Supermarket move backed by retailers
BUSINESS chiefs last night warmly welcomed news that one of the “big four” supermarket giants will soon be moving into the heart of a Suffolk market town.
Proposals to redevelop a derelict site in Church Street, Saxmundham, were yesterday given the green light by Suffolk Coastal District Council.
Members of the North Area Control Sub-Committee were unanimous in their support for the plans, which will see four retail units and 146 car parking spaces created on land opposite the existing Waitrose store.
Developers Reef Estates confirmed at the meeting that an agreement was already in place for one of the “big four” supermarkets - either Tesco, Sainsbury’s, Asda or Morrisons - to move into the largest unit, which would offer a sales area of 1,420 sq m.
But director Stewart Deering said he could not say which retail giant it would be.
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He told the meeting the development would stimulate the local economy, providing 165 full and part time jobs for the town, which also has a Co-op.
In 1997 opponents successfully fought plans for a Tesco store to be built on the outskirts of Saxmundham on land close to the A12.
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District councillor Marian Andrews was part of that campaign but told yesterday’s meeting she was only too happy to back the latest application.
She said a lot of people in Saxmundham currently choose to shop at larger stores in Martlesham or Lowestoft and hoped that any new development would encourage them to stay in the town, benefiting local retailers.
“I think another supermarket would make a good foil to Waitrose and is very much wanted by a large number of people,” she said. “I objected to the Tesco application because it was the wrong site - if it had been in the centre of town I would have had no objection.”
Her views have been echoed by members of the local community.
Bob Foyers, who runs the Bistro at the Deli and is chairman of Businesses of Saxmundham (BOS), said his members were split 50/50 but he was personally in favour.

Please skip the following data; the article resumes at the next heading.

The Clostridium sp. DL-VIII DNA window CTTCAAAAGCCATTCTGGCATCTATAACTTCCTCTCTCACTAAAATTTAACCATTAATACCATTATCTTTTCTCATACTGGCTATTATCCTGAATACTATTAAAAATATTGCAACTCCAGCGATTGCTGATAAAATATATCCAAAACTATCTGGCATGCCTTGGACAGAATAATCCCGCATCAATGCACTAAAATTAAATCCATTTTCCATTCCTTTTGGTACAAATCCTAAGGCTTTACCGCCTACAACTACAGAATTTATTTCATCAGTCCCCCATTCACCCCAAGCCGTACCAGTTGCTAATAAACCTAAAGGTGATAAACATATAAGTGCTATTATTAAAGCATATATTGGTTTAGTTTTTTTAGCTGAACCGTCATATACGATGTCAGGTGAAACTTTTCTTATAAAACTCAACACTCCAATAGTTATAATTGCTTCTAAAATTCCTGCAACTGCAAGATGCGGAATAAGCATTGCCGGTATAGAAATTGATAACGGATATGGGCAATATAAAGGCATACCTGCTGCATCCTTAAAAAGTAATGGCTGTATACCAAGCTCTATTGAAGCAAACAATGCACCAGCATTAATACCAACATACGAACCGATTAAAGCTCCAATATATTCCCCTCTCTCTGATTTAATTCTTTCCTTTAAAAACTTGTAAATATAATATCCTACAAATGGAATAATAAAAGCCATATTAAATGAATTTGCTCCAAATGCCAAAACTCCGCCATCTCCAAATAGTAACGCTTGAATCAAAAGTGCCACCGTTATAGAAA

“My own belief is that its the best thing for the town,” he said. “Waitrose has been fantastic but there are those who decide to shop outside Saxmundham. Hopefully this will keep people here to do their shopping - it might also attract others from neighbouring towns such as Leiston or Aldeburgh. My biggest concern is about the traffic.”
Robin Potter, director of the Saxmundham and District Community Interest Company, said: “The general feeling is that people are anxious to see something that compliments the existing Waitrose store.
“It’s better to have a development like that in the centre of town rather than on the edge because it will bring people in, which is what has happened following Waitrose.”
Rose Damiral-White, chairman of the planning committee for Saxmundham Town Council, said she was delighted the development had been given the go-ahead as it would be a massive improvement on the current site and provide much needed facilities and car parking.
But Lady Caroline Cranbbrook, of nearby Great Glemham, who has won nationwide plaudits campaigning for small retailers and food suppliers, said she was concerned.
Lady Caroline was a central figure in opposing the plans by Tesco in 1997 and carried out a survey of local food shops.
“It is far too much retailing for that area,” she said. “There is evidence to show that Waitrose has had a very serious impact on local shops and I think another supermarket would be devastating - not just on Saxmundham but on the surrounding area and village shops, which in turn will impact on suppliers and producers.”
Representatives from Tesco and Morrisons were both unavailable for comment last night but a spokesman for Asda confirmed they would not be moving to Saxmundham, while a spokeswoman for Sainsbury’s said they were interested in locating a smaller store in the town, although nothing had been agreed so far.
Meanwhile Ipswich Central has written to Government in a bid to get them to stop Tesco opening a new store in the town's Grafton Way.
The plans for the former B&Q site were given the go ahead by the borough council earlier this month but retailers feel the development is inappropriate and could harm trade.